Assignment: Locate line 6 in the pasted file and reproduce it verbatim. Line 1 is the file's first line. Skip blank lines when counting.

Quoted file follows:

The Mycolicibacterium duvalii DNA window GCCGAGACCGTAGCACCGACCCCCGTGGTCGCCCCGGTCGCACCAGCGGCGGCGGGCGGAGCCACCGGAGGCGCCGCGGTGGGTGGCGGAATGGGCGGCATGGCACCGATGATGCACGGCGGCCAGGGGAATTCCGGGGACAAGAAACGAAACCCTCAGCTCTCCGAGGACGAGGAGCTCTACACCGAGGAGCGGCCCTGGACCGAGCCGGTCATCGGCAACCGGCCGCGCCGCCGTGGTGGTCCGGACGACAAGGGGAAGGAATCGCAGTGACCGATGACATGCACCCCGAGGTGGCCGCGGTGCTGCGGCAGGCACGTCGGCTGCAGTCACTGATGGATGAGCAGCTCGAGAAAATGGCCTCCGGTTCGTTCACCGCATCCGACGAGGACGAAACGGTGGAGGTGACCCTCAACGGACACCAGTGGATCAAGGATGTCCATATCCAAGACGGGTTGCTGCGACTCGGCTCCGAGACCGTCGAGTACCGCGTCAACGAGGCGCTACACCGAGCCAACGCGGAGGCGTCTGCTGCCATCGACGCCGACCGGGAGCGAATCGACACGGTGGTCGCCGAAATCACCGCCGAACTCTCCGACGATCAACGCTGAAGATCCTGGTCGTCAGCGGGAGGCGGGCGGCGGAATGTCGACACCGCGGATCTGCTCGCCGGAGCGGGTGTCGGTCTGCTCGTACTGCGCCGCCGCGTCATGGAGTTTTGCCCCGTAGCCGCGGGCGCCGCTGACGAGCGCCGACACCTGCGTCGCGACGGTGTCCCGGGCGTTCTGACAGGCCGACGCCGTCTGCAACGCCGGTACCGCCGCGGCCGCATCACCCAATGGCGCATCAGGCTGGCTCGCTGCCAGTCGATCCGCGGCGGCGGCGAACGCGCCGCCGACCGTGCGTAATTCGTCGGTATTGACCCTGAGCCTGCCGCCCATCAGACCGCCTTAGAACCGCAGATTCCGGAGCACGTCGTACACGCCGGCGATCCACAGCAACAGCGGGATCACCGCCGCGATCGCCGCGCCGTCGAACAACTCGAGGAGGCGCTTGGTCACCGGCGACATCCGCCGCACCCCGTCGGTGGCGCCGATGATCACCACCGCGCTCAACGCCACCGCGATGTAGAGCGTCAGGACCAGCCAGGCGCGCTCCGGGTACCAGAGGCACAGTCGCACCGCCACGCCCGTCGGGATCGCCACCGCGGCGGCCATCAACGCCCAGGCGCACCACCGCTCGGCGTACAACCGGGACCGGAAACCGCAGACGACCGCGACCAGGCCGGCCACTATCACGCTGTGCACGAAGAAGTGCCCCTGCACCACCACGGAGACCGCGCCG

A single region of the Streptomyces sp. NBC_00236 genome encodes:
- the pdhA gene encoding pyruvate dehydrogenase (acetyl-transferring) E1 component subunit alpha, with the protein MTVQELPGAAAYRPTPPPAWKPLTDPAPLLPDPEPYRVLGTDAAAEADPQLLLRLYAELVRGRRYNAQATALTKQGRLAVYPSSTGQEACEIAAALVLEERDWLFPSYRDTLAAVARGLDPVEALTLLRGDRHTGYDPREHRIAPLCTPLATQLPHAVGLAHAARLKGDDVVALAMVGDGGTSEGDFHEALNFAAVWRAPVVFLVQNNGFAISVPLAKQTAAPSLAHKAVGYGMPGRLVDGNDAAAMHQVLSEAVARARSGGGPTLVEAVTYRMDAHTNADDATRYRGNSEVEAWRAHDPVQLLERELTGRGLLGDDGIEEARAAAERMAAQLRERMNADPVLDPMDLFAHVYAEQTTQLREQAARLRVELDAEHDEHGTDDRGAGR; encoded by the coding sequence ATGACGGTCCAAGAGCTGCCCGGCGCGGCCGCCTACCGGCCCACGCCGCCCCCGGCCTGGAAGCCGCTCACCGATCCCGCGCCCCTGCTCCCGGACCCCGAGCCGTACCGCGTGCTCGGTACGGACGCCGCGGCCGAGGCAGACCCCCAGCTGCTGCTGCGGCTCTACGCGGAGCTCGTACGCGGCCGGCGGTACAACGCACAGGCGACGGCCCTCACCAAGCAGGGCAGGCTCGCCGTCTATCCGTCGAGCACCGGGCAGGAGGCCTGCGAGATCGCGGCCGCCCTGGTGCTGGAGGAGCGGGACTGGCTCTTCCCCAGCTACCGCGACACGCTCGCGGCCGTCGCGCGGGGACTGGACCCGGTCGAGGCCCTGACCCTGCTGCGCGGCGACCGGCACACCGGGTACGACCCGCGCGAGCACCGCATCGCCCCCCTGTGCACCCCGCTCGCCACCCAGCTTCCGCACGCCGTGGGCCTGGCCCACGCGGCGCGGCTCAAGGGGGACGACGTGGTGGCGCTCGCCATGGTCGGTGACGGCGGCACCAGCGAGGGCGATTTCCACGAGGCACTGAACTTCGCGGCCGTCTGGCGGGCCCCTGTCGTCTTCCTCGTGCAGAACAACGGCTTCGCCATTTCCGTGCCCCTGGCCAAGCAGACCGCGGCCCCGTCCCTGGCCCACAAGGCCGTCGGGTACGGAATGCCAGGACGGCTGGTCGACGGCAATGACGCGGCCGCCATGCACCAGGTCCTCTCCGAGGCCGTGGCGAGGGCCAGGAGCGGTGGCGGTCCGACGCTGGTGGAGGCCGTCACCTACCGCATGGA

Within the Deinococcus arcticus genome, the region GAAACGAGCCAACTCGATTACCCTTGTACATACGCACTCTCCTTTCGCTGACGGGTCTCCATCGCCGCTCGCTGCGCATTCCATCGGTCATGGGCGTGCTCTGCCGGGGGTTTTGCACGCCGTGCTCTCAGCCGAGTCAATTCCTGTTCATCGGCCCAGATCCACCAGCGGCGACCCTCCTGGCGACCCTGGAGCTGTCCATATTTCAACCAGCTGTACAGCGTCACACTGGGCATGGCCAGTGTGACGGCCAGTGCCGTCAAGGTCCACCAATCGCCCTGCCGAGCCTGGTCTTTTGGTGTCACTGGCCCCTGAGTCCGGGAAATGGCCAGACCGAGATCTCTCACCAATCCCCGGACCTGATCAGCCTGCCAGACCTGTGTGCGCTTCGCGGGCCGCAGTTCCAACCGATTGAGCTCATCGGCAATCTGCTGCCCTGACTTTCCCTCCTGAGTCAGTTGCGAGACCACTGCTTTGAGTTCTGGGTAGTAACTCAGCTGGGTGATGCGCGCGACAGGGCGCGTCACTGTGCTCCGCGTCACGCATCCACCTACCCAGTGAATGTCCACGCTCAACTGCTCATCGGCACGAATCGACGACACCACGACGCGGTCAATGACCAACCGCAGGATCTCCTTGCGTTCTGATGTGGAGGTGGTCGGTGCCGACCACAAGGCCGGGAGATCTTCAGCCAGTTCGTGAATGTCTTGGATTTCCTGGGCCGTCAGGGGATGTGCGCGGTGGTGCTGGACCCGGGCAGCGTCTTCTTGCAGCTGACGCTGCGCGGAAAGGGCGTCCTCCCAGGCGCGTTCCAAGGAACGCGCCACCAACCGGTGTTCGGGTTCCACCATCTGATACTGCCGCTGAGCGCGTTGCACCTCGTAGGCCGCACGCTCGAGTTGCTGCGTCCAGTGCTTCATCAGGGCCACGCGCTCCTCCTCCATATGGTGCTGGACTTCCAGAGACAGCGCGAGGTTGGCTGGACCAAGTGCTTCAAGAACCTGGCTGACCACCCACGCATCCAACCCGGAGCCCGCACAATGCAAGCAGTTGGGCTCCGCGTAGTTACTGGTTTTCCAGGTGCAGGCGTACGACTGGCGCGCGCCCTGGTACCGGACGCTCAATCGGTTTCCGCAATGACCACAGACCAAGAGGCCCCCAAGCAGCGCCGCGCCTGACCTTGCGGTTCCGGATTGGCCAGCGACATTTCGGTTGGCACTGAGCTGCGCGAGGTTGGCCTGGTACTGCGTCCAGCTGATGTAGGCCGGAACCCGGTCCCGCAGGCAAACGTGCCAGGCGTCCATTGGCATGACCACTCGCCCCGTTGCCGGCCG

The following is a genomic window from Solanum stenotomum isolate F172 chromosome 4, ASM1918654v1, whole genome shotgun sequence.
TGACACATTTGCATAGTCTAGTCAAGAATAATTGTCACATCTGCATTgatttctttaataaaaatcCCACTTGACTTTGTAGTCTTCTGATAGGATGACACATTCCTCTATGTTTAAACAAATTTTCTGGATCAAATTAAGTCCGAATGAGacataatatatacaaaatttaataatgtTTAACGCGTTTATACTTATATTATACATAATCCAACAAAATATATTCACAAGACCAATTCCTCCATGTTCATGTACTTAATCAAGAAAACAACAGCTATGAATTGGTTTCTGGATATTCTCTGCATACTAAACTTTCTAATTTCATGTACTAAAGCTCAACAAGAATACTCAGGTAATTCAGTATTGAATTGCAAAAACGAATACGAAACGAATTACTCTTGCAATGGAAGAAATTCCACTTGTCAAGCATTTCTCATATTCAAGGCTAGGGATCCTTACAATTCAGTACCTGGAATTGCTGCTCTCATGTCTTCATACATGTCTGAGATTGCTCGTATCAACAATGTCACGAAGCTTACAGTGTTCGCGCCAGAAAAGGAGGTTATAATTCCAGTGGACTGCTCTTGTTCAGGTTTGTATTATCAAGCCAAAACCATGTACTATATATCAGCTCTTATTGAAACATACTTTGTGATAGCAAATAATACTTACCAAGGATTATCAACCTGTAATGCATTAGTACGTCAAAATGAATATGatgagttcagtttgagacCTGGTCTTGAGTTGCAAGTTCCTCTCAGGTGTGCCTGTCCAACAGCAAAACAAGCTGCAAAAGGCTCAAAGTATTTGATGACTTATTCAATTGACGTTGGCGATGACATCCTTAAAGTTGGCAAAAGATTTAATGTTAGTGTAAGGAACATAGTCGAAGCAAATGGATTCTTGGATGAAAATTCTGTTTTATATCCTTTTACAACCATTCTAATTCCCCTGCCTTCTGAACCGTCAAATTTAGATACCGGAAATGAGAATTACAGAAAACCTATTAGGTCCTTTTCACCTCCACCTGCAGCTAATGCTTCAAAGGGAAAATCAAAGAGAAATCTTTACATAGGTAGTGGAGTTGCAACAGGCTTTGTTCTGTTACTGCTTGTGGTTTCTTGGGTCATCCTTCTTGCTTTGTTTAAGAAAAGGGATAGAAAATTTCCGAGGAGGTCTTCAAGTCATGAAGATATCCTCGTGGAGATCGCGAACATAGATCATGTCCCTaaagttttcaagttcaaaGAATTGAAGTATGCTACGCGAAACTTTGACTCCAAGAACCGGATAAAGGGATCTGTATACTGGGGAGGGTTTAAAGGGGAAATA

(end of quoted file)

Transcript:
TGACACATTTGCATAGTCTAGTCAAGAATAATTGTCACATCTGCATTgatttctttaataaaaatcCCACTTGACTTTGTAGTCTTCTGATAGGATGACACATTCCTCTATGTTTAAACAAATTTTCTGGATCAAATTAAGTCCGAATGAGacataatatatacaaaatttaataatgtTTAACGCGTTTATACTTATATTATACATAATCCAACAAAATATATTCACAAGACCAATTCCTCCATGTTCATGTACTTAATCAAGAAAACAACAGCTATGAATTGGTTTCTGGATATTCTCTGCATACTAAACTTTCTAATTTCATGTACTAAAGCTCAACAAGAATACTCAGGTAATTCAGTATTGAATTGCAAAAACGAATACGAAACGAATTACTCTTGCAATGGAAGAAATTCCACTTGTCAAGCATTTCTCATATTCAAGGCTAGGGATCCTTACAATTCAGTACCTGGAATTGCTGCTCTCATGTCTTCATACATGTCTGAGATTGCTCGTATCAACAATGTCACGAAGCTTACAGTGTTCGCGCCAGAAAAGGAGGTTATAATTCCAGTGGACTGCTCTTGTTCAGGTTTGTATTATCAAGCCAAAACCATGTACTATATATCAGCTCTTATTGAAACATACTTTGTGATAGCAAATAATACTTACCAAGGATTATCAACCTGTAATGCATTAGTACGTCAAAATGAATATGatgagttcagtttgagacCTGGTCTTGAGTTGCAAGTTCCTCTCAGGTGTGCCTGTCCAACAGCAAAACAAGCTGCAAAAGGCTCAAAGTATTTGATGACTTATTCAATTGACGTTGGCGATGACATCCTTAAAGTTGGCAAAAGATTTAATGTTAGTGTAAGGAACATAGTCGAAGCAAATGGATTCTTGGATGAAAATTCTGTTTTATATCCTTTTACAACCATTCTAATTCCCCTGCCTTCTGAACCGTCAAATTTAGATACCGGAAATGAGAATTACAGAAAACCTATTAGGTCCTTTTCACCTCCACCTGCAGCTAATGCTTCAAAGGGAAAATCAAAGAGAAATCTTTACATAGGTAGTGGAGTTGCAACAGGCTTTGTTCTGTTACTGCTTGTGGTTTCTTGGGTCATCCTTCTTGCTTTGTTTAAGAAAAGGGATAGAAAATTTCCGAGGAGGTCTTCAAGTCATGAAGATATCCTCGTGGAGATCGCGAACATAGATCATGTCCCTaaagttttcaagttcaaaGAATTGAAGTATGCTACGCGAAACTTTGACTCCAAGAACCGGATAAAGGGATCTGTATACTGGGGAGGGTTTAAAGGGGAAATA